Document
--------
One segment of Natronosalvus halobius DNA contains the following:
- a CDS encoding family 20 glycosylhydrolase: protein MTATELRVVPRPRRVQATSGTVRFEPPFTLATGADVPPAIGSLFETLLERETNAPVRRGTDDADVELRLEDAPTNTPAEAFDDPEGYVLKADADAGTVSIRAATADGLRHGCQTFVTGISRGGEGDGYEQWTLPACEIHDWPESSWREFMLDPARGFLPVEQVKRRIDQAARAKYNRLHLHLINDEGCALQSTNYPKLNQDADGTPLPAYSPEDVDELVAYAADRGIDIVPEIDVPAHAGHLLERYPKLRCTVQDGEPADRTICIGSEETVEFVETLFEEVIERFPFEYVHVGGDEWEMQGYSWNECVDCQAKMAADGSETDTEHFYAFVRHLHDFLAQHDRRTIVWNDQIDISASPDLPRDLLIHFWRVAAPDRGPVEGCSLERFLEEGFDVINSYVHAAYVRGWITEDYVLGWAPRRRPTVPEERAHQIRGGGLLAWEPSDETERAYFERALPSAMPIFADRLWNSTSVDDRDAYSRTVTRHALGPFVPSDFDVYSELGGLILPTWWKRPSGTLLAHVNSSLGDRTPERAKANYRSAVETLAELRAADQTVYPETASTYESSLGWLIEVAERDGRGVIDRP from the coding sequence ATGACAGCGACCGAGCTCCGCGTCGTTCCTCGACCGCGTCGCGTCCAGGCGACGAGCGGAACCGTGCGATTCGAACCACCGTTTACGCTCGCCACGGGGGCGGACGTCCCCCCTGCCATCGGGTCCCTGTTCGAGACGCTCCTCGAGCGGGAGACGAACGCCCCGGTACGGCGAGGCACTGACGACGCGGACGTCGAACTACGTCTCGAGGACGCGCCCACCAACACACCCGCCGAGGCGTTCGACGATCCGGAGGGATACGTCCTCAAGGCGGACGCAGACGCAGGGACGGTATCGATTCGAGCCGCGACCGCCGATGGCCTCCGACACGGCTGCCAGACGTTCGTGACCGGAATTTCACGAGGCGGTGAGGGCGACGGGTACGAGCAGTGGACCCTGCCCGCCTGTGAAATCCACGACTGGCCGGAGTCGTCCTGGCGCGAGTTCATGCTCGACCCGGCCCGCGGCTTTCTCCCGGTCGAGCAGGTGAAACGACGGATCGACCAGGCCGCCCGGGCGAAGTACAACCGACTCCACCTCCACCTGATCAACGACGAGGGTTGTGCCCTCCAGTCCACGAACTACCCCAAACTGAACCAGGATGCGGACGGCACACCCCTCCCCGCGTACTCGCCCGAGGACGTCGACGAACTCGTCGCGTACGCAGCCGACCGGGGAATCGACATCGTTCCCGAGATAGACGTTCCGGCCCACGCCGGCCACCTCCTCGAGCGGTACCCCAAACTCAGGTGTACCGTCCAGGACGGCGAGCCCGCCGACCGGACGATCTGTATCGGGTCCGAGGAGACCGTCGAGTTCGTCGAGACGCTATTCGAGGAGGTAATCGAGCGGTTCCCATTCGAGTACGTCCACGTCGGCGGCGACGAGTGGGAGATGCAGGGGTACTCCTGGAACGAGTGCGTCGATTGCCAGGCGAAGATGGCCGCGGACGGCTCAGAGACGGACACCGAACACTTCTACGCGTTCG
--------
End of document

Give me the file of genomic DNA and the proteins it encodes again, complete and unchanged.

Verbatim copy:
One segment of Natronosalvus halobius DNA contains the following:
- a CDS encoding family 20 glycosylhydrolase: protein MTATELRVVPRPRRVQATSGTVRFEPPFTLATGADVPPAIGSLFETLLERETNAPVRRGTDDADVELRLEDAPTNTPAEAFDDPEGYVLKADADAGTVSIRAATADGLRHGCQTFVTGISRGGEGDGYEQWTLPACEIHDWPESSWREFMLDPARGFLPVEQVKRRIDQAARAKYNRLHLHLINDEGCALQSTNYPKLNQDADGTPLPAYSPEDVDELVAYAADRGIDIVPEIDVPAHAGHLLERYPKLRCTVQDGEPADRTICIGSEETVEFVETLFEEVIERFPFEYVHVGGDEWEMQGYSWNECVDCQAKMAADGSETDTEHFYAFVRHLHDFLAQHDRRTIVWNDQIDISASPDLPRDLLIHFWRVAAPDRGPVEGCSLERFLEEGFDVINSYVHAAYVRGWITEDYVLGWAPRRRPTVPEERAHQIRGGGLLAWEPSDETERAYFERALPSAMPIFADRLWNSTSVDDRDAYSRTVTRHALGPFVPSDFDVYSELGGLILPTWWKRPSGTLLAHVNSSLGDRTPERAKANYRSAVETLAELRAADQTVYPETASTYESSLGWLIEVAERDGRGVIDRP from the coding sequence ATGACAGCGACCGAGCTCCGCGTCGTTCCTCGACCGCGTCGCGTCCAGGCGACGAGCGGAACCGTGCGATTCGAACCACCGTTTACGCTCGCCACGGGGGCGGACGTCCCCCCTGCCATCGGGTCCCTGTTCGAGACGCTCCTCGAGCGGGAGACGAACGCCCCGGTACGGCGAGGCACTGACGACGCGGACGTCGAACTACGTCTCGAGGACGCGCCCACCAACACACCCGCCGAGGCGTTCGACGATCCGGAGGGATACGTCCTCAAGGCGGACGCAGACGCAGGGACGGTATCGATTCGAGCCGCGACCGCCGATGGCCTCCGACACGGCTGCCAGACGTTCGTGACCGGAATTTCACGAGGCGGTGAGGGCGACGGGTACGAGCAGTGGACCCTGCCCGCCTGTGAAATCCACGACTGGCCGGAGTCGTCCTGGCGCGAGTTCATGCTCGACCCGGCCCGCGGCTTTCTCCCGGTCGAGCAGGTGAAACGACGGATCGACCAGGCCGCCCGGGCGAAGTACAACCGACTCCACCTCCACCTGATCAACGACGAGGGTTGTGCCCTCCAGTCCACGAACTACCCCAAACTGAACCAGGATGCGGACGGCACACCCCTCCCCGCGTACTCGCCCGAGGACGTCGACGAACTCGTCGCGTACGCAGCCGACCGGGGAATCGACATCGTTCCCGAGATAGACGTTCCGGCCCACGCCGGCCACCTCCTCGAGCGGTACCCCAAACTCAGGTGTACCGTCCAGGACGGCGAGCCCGCCGACCGGACGATCTGTATCGGGTCCGAGGAGACCGTCGAGTTCGTCGAGACGCTATTCGAGGAGGTAATCGAGCGGTTCCCATTCGAGTACGTCCACGTCGGCGGCGACGAGTGGGAGATGCAGGGGTACTCCTGGAACGAGTGCGTCGATTGCCAGGCGAAGATGGCCGCGGACGGCTCAGAGACGGACACCGAACACTTCTACGCGTTCG